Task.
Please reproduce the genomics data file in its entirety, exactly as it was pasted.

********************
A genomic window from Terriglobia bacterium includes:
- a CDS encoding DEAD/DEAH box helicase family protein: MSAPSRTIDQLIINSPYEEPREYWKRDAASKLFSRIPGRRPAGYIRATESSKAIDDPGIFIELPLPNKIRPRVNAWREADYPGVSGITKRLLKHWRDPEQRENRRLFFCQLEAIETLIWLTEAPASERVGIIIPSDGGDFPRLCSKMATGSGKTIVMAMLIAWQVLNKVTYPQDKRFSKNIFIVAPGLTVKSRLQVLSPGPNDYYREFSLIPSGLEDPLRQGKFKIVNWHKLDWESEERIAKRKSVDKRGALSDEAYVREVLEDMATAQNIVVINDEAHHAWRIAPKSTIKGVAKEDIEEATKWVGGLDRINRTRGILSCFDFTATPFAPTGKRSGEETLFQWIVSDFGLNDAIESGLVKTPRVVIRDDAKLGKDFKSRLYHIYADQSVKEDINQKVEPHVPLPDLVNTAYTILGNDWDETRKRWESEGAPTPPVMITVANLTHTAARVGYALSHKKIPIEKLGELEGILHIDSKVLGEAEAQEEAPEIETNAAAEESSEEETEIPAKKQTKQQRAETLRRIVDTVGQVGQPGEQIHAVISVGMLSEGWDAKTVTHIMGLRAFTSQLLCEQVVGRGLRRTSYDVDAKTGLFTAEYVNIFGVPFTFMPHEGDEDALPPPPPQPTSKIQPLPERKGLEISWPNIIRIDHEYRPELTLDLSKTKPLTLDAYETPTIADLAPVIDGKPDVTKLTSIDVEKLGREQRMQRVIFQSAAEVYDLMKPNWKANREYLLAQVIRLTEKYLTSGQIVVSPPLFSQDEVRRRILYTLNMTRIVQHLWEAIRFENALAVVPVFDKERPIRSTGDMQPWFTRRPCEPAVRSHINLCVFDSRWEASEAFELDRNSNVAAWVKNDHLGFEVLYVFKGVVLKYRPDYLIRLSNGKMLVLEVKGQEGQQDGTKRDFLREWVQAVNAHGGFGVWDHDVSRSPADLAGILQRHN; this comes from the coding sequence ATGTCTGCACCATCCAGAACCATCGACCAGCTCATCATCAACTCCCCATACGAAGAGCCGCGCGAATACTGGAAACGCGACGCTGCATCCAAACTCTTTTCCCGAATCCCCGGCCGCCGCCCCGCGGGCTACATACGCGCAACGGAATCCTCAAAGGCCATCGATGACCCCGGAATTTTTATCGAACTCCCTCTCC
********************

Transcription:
A genomic window from Terriglobia bacterium includes:
- a CDS encoding DEAD/DEAH box helicase family protein: MSAPSRTIDQLIINSPYEEPREYWKRDAASKLFSRIPGRRPAGYIRATESSKAIDDPGIFIELPLPNKIRPRVNAWREADYPGVSGITKRLLKHWRDPEQRENRRLFFCQLEAIETLIWLTEAPASERVGIIIPSDGGDFPRLCSKMATGSGKTIVMAMLIAWQVLNKVTYPQDKRFSKNIFIVAPGLTVKSRLQVLSPGPNDYYREFSLIPSGLEDPLRQGKFKIVNWHKLDWESEERIAKRKSVDKRGALSDEAYVREVLEDMATAQNIVVINDEAHHAWRIAPKSTIKGVAKEDIEEATKWVGGLDRINRTRGILSCFDFTATPFAPTGKRSGEETLFQWIVSDFGLNDAIESGLVKTPRVVIRDDAKLGKDFKSRLYHIYADQSVKEDINQKVEPHVPLPDLVNTAYTILGNDWDETRKRWESEGAPTPPVMITVANLTHTAARVGYALSHKKIPIEKLGELEGILHIDSKVLGEAEAQEEAPEIETNAAAEESSEEETEIPAKKQTKQQRAETLRRIVDTVGQVGQPGEQIHAVISVGMLSEGWDAKTVTHIMGLRAFTSQLLCEQVVGRGLRRTSYDVDAKTGLFTAEYVNIFGVPFTFMPHEGDEDALPPPPPQPTSKIQPLPERKGLEISWPNIIRIDHEYRPELTLDLSKTKPLTLDAYETPTIADLAPVIDGKPDVTKLTSIDVEKLGREQRMQRVIFQSAAEVYDLMKPNWKANREYLLAQVIRLTEKYLTSGQIVVSPPLFSQDEVRRRILYTLNMTRIVQHLWEAIRFENALAVVPVFDKERPIRSTGDMQPWFTRRPCEPAVRSHINLCVFDSRWEASEAFELDRNSNVAAWVKNDHLGFEVLYVFKGVVLKYRPDYLIRLSNGKMLVLEVKGQEGQQDGTKRDFLREWVQAVNAHGGFGVWDHDVSRSPADLAGILQRHN; this comes from the coding sequence ATGTCTGCACCATCCAGAACCATCGACCAGCTCATCATCAACTCCCCATACGAAGAGCCGCGCGAATACTGGAAACGCGACGCTGCATCCAAACTCTTTTCCCGAATCCCCGGCCGCCGCCCCGCGGGCTACATACGCGCAACGGAATCCTCAAAGGCCATCGATGACCCCGGAATTTTTATCGAACTCCCTCTCC